Microsoft Research Blog

The Microsoft Research blog provides in-depth views and perspectives from our researchers, scientists and engineers, plus information about noteworthy events and conferences, scholarships, and fellowships designed for academic and scientific communities.

Cultivating collaboration: a people first approach

March 25, 2016 | By Microsoft blog editor

By Miran Lee, Principal Research Program Manager, Microsoft Research Asia

When we focus on people first, great projects and new technologies can’t be far behind. This perspective guides Microsoft Research’s activities in every region, and Korea is no exception. Our very first partnership discussions in Korea reinforced this belief. It wasn’t going to be enough to talk to the heads of universities and professors about access to Microsoft’s technologies and resources, or simply to provide Korean students with access to research experiences and scholars.

Knowing this, we aimed for close, direct contact with students and researchers, and sought out people with a passion for research and the drive to take their creativity to a higher level. We weren’t just helping out a few people here and there—we were tilling the soil, creating ideal conditions that would allow these passionate people to grow.

The first decade: a four-point strategy

We focused our collaboration with Korean academia on these areas:

  1. Discovering and cultivating science and engineering talent through internships and fellowships
  2. Supporting research infrastructure for universities and research centers
  3. Supporting innovation for university curricula
  4. Collaborative research and exchange through academic-industrial partnerships

Each of these activities has hit major milestones in the past decade, some of which are especially notable.

Finding and nurturing: In the last 10 years, talented Korean students—146 of them—have completed internships with us (105 at Microsoft Research Asia and 41 in Redmond). But it’s not only about students; professors have benefited, too. Microsoft Research recognizes professors with great potential, and offers them support for their research through grants and visiting researcher opportunities. Professor Byung-Gon Chun of Seoul National University is one example: He became the first Asian recipient of support, receiving both a research grant and the opportunity to become a visiting researcher.

Supporting research where it lives: Through our support of Korea’s research infrastructure, more than 250 research projects were completed in the last decade. The net investment was nearly $9 million. We’ve also offered services such as opening up Windows code to researchers, and providing cloud computing resources to them, as well.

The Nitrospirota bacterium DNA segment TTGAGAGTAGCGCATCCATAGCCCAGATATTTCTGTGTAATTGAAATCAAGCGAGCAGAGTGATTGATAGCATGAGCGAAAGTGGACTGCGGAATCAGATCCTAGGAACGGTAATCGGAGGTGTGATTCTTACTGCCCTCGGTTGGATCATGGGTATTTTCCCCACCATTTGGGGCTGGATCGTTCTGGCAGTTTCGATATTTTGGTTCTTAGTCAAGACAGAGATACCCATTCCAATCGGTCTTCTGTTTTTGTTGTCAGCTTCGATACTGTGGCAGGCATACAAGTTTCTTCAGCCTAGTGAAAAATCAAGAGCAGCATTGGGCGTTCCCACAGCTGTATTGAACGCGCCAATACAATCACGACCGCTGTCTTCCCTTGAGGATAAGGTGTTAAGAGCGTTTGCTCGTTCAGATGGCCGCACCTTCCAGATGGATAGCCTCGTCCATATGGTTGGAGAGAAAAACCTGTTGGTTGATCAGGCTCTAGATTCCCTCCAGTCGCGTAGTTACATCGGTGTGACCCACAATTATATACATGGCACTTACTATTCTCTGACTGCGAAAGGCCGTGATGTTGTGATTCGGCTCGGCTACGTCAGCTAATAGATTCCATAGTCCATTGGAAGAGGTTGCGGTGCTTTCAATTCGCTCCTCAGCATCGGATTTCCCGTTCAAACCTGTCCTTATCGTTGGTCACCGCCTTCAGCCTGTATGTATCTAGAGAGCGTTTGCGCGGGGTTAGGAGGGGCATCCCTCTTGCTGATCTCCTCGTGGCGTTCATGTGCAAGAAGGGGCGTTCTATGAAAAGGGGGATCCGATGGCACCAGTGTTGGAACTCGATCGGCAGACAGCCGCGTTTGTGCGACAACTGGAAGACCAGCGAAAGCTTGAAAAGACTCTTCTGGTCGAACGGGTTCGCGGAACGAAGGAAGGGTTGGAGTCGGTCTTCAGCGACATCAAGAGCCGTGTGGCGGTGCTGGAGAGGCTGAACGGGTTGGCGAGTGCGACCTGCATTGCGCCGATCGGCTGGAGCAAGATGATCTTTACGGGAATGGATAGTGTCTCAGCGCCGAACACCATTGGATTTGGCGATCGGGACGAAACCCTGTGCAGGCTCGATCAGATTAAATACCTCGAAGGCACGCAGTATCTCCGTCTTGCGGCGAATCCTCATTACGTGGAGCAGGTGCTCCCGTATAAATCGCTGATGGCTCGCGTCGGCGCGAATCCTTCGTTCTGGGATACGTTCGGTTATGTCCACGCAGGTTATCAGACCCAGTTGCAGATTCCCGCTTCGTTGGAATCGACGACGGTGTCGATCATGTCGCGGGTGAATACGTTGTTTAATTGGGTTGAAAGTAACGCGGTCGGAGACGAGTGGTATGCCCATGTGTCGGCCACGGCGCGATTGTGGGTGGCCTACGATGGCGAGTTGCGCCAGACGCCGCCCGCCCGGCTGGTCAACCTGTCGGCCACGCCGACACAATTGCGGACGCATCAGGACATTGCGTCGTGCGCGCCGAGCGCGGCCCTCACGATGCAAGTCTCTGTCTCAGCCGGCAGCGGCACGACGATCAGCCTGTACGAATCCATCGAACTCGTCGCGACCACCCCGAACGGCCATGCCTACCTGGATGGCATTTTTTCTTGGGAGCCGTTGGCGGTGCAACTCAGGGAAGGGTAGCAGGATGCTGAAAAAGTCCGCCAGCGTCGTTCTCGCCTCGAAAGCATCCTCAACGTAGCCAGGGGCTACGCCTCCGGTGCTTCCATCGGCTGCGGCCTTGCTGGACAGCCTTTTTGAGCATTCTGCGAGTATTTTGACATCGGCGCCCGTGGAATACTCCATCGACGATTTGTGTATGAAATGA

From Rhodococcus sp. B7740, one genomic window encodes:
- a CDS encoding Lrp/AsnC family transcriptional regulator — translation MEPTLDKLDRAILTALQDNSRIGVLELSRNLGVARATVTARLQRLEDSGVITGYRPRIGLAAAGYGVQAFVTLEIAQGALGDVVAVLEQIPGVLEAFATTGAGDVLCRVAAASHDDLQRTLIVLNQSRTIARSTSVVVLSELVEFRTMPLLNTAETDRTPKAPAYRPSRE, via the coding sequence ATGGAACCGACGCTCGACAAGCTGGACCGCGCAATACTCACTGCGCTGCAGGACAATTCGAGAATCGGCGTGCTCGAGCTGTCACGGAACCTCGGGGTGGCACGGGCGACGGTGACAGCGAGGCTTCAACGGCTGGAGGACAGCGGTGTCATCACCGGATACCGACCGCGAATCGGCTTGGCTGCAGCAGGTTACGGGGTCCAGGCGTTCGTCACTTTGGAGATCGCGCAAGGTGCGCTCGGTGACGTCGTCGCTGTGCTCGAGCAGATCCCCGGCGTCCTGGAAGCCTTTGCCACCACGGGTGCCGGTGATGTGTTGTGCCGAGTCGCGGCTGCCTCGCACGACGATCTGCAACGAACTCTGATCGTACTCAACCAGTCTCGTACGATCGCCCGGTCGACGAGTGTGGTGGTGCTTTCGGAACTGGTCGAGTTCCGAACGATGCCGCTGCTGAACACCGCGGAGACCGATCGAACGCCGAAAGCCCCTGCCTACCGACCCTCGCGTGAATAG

Developing the teaching tools: Microsoft Research has supported the advancement of science and engineering curricula, joining forces with academia to develop better educational content and teaching methods. One example is Yonsei University, which established a curriculum for computational thinking.

Exchanging, collaborating, innovating: Our 10-year collaboration with Korea’s academia has opened the floodgates for emerging technologies by creating venues for academic exchange. The Korea-Japan Academic Day was held in May 2015 at Microsoft Korea’s headquarters in Gwanghwamun, Seoul. Many scholars who work on leading innovative research projects in their fields attended the event to share research findings and exchange ideas on Big Data, IoT, and Machine Learning.

All of these activities are elements of a process to create a people-first platform for cultivating talent and furthering the field of research.

The next 10 years

Our strong focus on people makes new technology and other great results inevitable. By continuing our efforts to collaborate and form partnerships, we predict we’ll hit more important milestones in the next decade. Microsoft Research will provide schools, students, research groups, and research centers with research mentoring, new technologies, information, and computing power, which will free academics to focus entirely on creative research. And, to encourage that creative research, we’re developing a virtual network, one that will allow researchers around the world to interact and grow.

Our hope for Microsoft Research is that these extensive programs will continue nurturing talent in Korea. The soil is fertile, and we can’t wait to see what else will grow.

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